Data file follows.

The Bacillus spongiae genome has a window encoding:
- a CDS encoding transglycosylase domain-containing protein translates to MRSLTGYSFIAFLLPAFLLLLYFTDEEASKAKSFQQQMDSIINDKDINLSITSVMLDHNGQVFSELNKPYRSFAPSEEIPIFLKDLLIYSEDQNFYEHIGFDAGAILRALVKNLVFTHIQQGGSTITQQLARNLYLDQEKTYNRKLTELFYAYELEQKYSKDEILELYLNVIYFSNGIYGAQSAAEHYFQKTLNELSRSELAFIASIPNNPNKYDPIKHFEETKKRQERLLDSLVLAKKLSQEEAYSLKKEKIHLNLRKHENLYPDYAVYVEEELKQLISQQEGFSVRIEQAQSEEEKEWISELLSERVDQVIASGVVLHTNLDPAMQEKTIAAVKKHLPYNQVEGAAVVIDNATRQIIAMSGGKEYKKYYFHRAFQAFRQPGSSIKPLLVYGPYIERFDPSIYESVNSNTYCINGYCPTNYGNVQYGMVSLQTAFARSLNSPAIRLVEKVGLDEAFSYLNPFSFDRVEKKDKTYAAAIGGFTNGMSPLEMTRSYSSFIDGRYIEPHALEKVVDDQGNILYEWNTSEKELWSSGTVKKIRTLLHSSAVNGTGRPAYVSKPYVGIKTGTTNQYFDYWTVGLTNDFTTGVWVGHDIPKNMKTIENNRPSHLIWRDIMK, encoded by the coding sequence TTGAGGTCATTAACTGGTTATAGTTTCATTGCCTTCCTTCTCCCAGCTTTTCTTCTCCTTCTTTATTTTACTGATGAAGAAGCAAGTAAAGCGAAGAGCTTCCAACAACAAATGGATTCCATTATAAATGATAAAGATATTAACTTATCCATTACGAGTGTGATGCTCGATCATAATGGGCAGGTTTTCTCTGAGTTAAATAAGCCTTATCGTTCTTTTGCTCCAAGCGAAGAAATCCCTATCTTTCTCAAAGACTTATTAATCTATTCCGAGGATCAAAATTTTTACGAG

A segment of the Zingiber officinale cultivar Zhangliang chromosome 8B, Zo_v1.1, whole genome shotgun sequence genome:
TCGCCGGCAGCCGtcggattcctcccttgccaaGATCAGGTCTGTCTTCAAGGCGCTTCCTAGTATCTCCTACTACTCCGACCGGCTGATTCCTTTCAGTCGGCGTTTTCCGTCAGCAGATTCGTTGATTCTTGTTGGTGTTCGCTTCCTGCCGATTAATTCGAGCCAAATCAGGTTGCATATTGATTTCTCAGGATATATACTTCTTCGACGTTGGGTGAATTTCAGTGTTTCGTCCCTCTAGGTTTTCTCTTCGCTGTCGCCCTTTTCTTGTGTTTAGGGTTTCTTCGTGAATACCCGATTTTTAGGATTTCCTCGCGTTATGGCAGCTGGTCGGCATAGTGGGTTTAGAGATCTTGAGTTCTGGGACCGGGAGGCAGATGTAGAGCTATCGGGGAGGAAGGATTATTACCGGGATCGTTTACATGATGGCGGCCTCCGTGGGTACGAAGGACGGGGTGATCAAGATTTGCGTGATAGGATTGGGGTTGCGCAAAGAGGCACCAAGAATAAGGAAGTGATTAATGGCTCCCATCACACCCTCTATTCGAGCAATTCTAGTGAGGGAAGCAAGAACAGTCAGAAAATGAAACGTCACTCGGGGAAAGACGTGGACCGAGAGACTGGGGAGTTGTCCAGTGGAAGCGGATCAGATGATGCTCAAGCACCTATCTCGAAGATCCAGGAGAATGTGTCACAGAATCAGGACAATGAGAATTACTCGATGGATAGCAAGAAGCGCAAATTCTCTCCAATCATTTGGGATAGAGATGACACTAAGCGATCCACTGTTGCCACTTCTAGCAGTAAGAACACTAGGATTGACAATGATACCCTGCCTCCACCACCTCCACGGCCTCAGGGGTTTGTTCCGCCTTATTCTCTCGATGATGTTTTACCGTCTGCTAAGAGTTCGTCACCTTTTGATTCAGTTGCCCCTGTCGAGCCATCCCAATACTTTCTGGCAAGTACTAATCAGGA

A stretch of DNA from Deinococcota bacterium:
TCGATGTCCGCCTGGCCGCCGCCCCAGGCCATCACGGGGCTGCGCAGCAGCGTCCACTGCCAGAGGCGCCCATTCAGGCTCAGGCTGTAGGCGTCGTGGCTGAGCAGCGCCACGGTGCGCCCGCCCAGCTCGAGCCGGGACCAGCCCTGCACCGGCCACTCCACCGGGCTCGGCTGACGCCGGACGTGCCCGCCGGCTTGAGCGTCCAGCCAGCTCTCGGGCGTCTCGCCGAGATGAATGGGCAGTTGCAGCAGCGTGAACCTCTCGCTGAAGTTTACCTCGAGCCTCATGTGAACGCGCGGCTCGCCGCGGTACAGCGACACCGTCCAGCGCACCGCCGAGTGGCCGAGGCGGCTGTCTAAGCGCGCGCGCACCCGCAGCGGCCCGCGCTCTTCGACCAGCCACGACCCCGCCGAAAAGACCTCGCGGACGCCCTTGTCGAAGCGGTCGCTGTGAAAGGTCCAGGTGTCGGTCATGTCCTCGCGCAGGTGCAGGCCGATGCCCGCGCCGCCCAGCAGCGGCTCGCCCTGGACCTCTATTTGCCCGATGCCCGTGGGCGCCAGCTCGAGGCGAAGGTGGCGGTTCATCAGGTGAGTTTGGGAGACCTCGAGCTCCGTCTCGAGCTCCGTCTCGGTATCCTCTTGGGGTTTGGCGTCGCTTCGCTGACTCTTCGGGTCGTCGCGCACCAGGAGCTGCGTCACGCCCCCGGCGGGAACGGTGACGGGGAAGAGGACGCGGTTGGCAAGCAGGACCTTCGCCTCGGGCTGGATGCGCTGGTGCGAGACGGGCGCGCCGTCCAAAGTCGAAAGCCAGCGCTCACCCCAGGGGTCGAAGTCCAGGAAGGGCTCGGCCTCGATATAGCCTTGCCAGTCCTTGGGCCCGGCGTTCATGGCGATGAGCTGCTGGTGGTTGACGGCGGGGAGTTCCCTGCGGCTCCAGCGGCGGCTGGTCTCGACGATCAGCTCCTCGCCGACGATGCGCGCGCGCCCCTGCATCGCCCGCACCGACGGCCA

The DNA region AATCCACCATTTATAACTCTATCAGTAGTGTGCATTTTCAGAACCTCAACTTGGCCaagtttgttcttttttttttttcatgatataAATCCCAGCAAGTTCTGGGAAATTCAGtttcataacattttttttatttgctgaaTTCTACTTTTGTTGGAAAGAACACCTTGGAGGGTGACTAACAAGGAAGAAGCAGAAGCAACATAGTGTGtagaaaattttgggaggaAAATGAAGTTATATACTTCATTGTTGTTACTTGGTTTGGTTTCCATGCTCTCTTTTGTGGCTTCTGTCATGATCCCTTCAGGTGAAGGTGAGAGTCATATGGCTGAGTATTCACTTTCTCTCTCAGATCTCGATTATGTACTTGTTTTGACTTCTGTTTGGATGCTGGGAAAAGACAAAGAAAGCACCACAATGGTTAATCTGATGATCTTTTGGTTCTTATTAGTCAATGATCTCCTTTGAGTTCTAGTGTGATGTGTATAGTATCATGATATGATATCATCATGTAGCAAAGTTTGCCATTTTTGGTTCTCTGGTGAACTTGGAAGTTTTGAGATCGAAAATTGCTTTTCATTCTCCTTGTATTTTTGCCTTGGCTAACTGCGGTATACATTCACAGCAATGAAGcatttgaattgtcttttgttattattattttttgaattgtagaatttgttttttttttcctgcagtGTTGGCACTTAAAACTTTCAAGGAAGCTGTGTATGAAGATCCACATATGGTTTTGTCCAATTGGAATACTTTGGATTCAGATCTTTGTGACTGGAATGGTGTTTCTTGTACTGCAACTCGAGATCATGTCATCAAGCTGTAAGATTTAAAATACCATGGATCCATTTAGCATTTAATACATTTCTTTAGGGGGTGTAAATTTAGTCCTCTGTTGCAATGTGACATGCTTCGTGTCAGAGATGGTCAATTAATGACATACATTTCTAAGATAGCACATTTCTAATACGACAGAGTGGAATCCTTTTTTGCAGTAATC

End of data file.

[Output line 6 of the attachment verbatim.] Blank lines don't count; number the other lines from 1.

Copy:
TCGATGTCCGCCTGGCCGCCGCCCCAGGCCATCACGGGGCTGCGCAGCAGCGTCCACTGCCAGAGGCGCCCATTCAGGCTCAGGCTGTAGGCGTCGTGGCTGAGCAGCGCCACGGTGCGCCCGCCCAGCTCGAGCCGGGACCAGCCCTGCACCGGCCACTCCACCGGGCTCGGCTGACGCCGGACGTGCCCGCCGGCTTGAGCGTCCAGCCAGCTCTCGGGCGTCTCGCCGAGATGAATGGGCAGTTGCAGCAGCGTGAACCTCTCGCTGAAGTTTACCTCGAGCCTCATGTGAACGCGCGGCTCGCCGCGGTACAGCGACACCGTCCAGCGCACCGCCGAGTGGCCGAGGCGGCTGTCTAAGCGCGCGCGCACCCGCAGCGGCCCGCGCTCTTCGACCAGCCACGACCCCGCCGAAAAGACCTCGCGGACGCCCTTGTCGAAGCGGTCGCTGTGAAAGGTCCAGGTGTCGGTCATGTCCTCGCGCAGGTGCAGGCCGATGCCCGCGCCGCCCAGCAGCGGCTCGCCCTGGACCTCTATTTGCCCGATGCCCGTGGGCGCCAGCTCGAGGCGAAGGTGGCGGTTCATCAGGTGAGTTTGGGAGACCTCGAGCTCCGTCTCGAGCTCCGTCTCGGTATCCTCTTGGGGTTTGGCGTCGCTTCGCTGACTCTTCGGGTCGTCGCGCACCAGGAGCTGCGTCACGCCCCCGGCGGGAACGGTGACGGGGAAGAGGACGCGGTTGGCAAGCAGGACCTTCGCCTCGGGCTGGATGCGCTGGTGCGAGACGGGCGCGCCGTCCAAAGTCGAAAGCCAGCGCTCACCCCAGGGGTCGAAGTCCAGGAAGGGCTCGGCCTCGATATAGCCTTGCCAGTCCTTGGGCCCGGCGTTCATGGCGATGAGCTGCTGGTGGTTGACGGCGGGGAGTTCCCTGCGGCTCCAGCGGCGGCTGGTCTCGACGATCAGCTCCTCGCCGACGATGCGCGCGCGCCCCTGCATCGCCCGCACCGACGGCCA